The deliberately misspelled and ungrammatical prose of this book makes it a tedious chore to read, and the opening chapters that describe Smoky's early years running free on the range are very boring, but I haven't even gotten to the book's ugliest flaw: its racism. The horse thief who steals Smoky is described as "being a half breed of Mexican and other blood that's darker... a halfbreed from the bad side, not caring, and with no pride", and is referred to through the subsequent pages as "the breed". I don't even know where to start when it comes to deconstructing that appallingly racist characterization, and it only gets more disgusting when I consider James's own history as a cattle thief. And it gets worse. Because of his treatment at the hands of the horse thief, Smoky becomes a horse who hates all men of colour, or as James so delicately puts it, "his hate was plainest for the face that showed dark". I have no real experience with horses, but I am very, very skeptical that this would even happen.

Then, in a later incident, when Clint finds Smoky again and subjects his abusive owner, whom we have been given to understand is non-white, to a horse whipping, a sheriff approaches Clint, grins, and says, "Say, cowboy... don't scatter that hombre's remains too much; you know we got to keep record of that kind the same as if it was a white man, and I don't want to be looking all over the streets to find out who he was." Clint then proceeds to go "back to his victim and broke the butt end of the whip over his head" as the sheriff watches. Smoky's former owner goes to jail for animal cruelty, but Clint faces no consequences for assault. He gets to take Smoky home with him and then "spend the evening 'investigating' with the sheriff". His vigilante assault is considered to be not only just deserts but a joke, and he is elevated to the level of a de facto officer of the law who works with the sheriff as an equal. I don't believe for one minute that a native American or a Mexican who had attacked a white horse owner for animal cruelty would have escaped any consequences for his actions in the American west of the 1920s. While a white cowboy like Clint who attacked a "hombre" for his treatment of his horse may well have gotten away with it in that time and place, James's representation of it as a just and even satisfying turn of events is unacceptable.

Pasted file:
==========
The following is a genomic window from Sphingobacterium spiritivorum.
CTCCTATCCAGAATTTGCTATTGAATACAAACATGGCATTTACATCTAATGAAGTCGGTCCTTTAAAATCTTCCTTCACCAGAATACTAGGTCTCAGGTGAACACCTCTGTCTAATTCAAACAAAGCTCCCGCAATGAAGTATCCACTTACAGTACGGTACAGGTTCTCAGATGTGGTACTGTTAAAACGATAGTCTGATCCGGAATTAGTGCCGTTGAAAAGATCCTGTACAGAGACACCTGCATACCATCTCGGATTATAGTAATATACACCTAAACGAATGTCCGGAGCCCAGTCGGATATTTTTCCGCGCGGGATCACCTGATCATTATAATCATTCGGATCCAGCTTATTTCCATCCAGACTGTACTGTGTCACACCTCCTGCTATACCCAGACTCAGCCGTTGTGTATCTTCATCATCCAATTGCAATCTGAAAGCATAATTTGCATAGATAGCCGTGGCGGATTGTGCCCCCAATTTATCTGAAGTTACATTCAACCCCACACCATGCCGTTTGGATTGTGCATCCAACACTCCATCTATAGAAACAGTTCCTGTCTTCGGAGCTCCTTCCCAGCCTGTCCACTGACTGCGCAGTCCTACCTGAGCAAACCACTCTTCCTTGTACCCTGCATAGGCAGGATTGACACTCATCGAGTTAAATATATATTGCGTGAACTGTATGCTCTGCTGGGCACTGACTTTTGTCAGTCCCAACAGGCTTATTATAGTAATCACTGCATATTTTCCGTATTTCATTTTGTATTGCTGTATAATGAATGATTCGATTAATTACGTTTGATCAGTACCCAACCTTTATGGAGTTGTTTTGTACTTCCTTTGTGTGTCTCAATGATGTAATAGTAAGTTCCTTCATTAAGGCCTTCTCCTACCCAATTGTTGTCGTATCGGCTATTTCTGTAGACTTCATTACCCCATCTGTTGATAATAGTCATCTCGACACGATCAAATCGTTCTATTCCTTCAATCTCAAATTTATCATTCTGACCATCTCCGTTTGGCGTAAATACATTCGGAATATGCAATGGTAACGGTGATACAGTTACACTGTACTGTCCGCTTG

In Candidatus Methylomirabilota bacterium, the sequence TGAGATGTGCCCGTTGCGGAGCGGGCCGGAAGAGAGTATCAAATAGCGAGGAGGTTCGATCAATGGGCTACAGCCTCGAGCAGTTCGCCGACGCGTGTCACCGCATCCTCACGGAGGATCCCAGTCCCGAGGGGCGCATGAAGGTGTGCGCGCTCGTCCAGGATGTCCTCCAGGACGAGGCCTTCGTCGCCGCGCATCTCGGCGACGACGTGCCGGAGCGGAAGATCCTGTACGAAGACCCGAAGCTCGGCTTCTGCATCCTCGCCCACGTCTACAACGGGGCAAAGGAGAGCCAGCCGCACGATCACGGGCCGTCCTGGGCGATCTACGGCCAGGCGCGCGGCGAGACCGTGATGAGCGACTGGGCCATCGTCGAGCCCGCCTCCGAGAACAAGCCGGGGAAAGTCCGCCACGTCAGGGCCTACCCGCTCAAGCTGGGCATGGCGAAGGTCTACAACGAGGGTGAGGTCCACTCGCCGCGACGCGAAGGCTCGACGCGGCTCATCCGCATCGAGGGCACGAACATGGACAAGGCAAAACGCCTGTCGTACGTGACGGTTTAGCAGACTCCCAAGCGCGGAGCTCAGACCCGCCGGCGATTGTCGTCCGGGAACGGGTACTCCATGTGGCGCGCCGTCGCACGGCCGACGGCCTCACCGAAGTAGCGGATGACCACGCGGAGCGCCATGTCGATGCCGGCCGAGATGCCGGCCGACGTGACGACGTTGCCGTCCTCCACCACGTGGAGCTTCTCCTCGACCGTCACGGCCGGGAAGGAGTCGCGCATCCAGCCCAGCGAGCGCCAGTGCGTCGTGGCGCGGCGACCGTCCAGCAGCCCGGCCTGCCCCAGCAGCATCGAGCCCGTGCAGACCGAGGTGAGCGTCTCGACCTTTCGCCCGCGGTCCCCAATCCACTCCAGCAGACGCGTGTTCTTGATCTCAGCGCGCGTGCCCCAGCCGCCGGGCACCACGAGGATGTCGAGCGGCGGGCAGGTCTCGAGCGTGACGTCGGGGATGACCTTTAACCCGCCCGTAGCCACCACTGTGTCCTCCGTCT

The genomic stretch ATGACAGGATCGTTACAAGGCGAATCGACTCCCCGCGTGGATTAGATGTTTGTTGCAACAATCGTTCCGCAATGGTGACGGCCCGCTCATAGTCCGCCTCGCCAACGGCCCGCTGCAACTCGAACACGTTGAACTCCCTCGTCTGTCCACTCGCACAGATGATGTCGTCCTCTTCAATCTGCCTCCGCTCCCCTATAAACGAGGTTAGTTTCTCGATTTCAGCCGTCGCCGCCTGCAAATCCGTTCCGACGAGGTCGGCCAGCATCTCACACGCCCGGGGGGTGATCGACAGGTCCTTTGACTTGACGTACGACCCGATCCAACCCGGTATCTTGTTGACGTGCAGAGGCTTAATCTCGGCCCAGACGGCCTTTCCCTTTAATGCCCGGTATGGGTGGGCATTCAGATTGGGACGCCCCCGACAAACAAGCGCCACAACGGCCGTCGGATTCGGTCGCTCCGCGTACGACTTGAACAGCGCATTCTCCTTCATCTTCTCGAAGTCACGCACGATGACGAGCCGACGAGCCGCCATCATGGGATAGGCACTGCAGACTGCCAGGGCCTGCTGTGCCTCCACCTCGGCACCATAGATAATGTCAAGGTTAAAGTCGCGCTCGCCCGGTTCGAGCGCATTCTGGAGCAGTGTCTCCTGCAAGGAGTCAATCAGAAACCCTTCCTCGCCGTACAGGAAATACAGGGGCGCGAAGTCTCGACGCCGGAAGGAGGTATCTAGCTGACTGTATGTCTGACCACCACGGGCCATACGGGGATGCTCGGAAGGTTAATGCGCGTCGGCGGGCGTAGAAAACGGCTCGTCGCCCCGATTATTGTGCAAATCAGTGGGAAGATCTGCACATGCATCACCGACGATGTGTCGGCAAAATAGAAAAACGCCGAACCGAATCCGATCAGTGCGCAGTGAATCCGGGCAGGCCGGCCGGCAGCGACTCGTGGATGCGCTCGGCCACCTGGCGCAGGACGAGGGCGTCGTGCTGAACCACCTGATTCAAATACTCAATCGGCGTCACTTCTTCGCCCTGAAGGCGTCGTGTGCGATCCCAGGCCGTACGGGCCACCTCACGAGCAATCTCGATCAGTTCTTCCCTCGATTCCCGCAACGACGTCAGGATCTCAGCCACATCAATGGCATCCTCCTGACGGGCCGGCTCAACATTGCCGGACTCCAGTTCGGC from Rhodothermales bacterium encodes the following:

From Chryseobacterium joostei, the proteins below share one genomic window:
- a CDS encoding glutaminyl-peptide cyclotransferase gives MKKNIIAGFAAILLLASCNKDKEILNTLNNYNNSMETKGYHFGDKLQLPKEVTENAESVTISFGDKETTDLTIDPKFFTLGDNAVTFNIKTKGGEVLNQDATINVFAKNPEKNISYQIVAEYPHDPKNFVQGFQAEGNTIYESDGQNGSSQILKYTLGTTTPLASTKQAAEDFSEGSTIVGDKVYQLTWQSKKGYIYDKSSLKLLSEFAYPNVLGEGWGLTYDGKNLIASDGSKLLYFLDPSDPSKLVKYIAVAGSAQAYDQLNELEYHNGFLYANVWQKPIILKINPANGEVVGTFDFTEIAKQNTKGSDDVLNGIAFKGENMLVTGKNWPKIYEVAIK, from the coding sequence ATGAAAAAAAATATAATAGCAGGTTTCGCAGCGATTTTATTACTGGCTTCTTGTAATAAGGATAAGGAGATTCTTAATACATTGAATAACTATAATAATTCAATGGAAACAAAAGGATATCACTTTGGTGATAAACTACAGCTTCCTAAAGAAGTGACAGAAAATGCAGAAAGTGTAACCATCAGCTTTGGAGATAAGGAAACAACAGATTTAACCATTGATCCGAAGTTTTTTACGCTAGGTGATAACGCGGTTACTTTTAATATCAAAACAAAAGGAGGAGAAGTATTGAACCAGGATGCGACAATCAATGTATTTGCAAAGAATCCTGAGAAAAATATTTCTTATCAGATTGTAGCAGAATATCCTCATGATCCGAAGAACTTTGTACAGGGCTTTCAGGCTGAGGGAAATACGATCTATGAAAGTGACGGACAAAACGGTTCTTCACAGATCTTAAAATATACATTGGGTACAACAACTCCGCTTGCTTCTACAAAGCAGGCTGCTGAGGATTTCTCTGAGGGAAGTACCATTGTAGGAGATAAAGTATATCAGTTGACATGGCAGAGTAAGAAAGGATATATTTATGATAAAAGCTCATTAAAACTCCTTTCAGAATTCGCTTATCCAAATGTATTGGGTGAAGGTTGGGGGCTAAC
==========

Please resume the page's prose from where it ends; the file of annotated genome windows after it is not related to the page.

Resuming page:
Between the poor and affected quality of its prose, the dullness of its opening chapters, and the stunningly bigoted treatment of its non white characters, this is not a book that deserves to still be in print, but it is, because that is the power of the Newbery medal. Choose well, future Newbery committee members. You really do not want a Smoky the Cowhorse to be your legacy.